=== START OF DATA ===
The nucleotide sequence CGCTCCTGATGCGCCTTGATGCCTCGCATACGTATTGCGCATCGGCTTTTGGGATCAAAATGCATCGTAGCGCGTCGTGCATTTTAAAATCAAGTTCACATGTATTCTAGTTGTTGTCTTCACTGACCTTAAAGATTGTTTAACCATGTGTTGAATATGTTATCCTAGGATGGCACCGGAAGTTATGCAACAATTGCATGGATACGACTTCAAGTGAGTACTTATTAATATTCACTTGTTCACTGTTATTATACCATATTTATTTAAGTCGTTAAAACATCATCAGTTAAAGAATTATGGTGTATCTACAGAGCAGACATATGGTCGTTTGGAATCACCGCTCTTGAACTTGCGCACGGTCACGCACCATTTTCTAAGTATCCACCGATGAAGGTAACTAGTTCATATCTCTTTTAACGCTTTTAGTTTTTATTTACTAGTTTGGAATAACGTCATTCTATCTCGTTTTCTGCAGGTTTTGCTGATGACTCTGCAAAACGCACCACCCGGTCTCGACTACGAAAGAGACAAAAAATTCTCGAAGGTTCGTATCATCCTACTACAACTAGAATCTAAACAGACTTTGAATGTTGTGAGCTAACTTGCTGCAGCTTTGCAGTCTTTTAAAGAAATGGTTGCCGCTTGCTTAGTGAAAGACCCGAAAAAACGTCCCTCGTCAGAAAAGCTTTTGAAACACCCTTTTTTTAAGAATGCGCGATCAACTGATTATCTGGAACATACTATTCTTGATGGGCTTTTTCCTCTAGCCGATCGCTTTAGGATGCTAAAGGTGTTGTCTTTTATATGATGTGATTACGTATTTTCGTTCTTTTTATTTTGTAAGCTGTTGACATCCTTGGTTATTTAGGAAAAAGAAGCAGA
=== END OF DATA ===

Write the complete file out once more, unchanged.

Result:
The nucleotide sequence CGCTCCTGATGCGCCTTGATGCCTCGCATACGTATTGCGCATCGGCTTTTGGGATCAAAATGCATCGTAGCGCGTCGTGCATTTTAAAATCAAGTTCACATGTATTCTAGTTGTTGTCTTCACTGACCTTAAAGATTGTTTAACCATGTGTTGAATATGTTATCCTAGGATGGCACCGGAAGTTATGCAACAATTGCATGGATACGACTTCAAGTGAGTACTTATTAATATTCACTTGTTCACTGTTATTATACCATATTTATTTAAGTCGTTAAAACATCATCAGTTAAAGAATTATGGTGTATCTACAGAGCAGACATATGGTCGTTTGGAATCACCGCTCTTGAACTTGCGCACGGTCACGCACCATTTTCTAAGTATCCACCGATGAAGGTAACTAGTTCATATCTCTTTTAACGCTTTTAGTTTTTATTTACTAGTTTGGAATAACGTCATTCTATCTCGTTTTCTGCAGGTTTTGCTGATGACTCTGCAAAACGCACCACCCGGTCTCGACTACGAAAGAGACAAAAAATTCTCGAAGGTTCGTATCATCCTACTACAACTAGAATCTAAACAGACTTTGAATGTTGTGAGCTAACTTGCTGCAGCTTTGCAGTCTTTTAAAGAAATGGTTGCCGCTTGCTTAGTGAAAGACCCGAAAAAACGTCCCTCGTCAGAAAAGCTTTTGAAACACCCTTTTTTTAAGAATGCGCGATCAACTGATTATCTGGAACATACTATTCTTGATGGGCTTTTTCCTCTAGCCGATCGCTTTAGGATGCTAAAGGTGTTGTCTTTTATATGATGTGATTACGTATTTTCGTTCTTTTTATTTTGTAAGCTGTTGACATCCTTGGTTATTTAGGAAAAAGAAGCAGA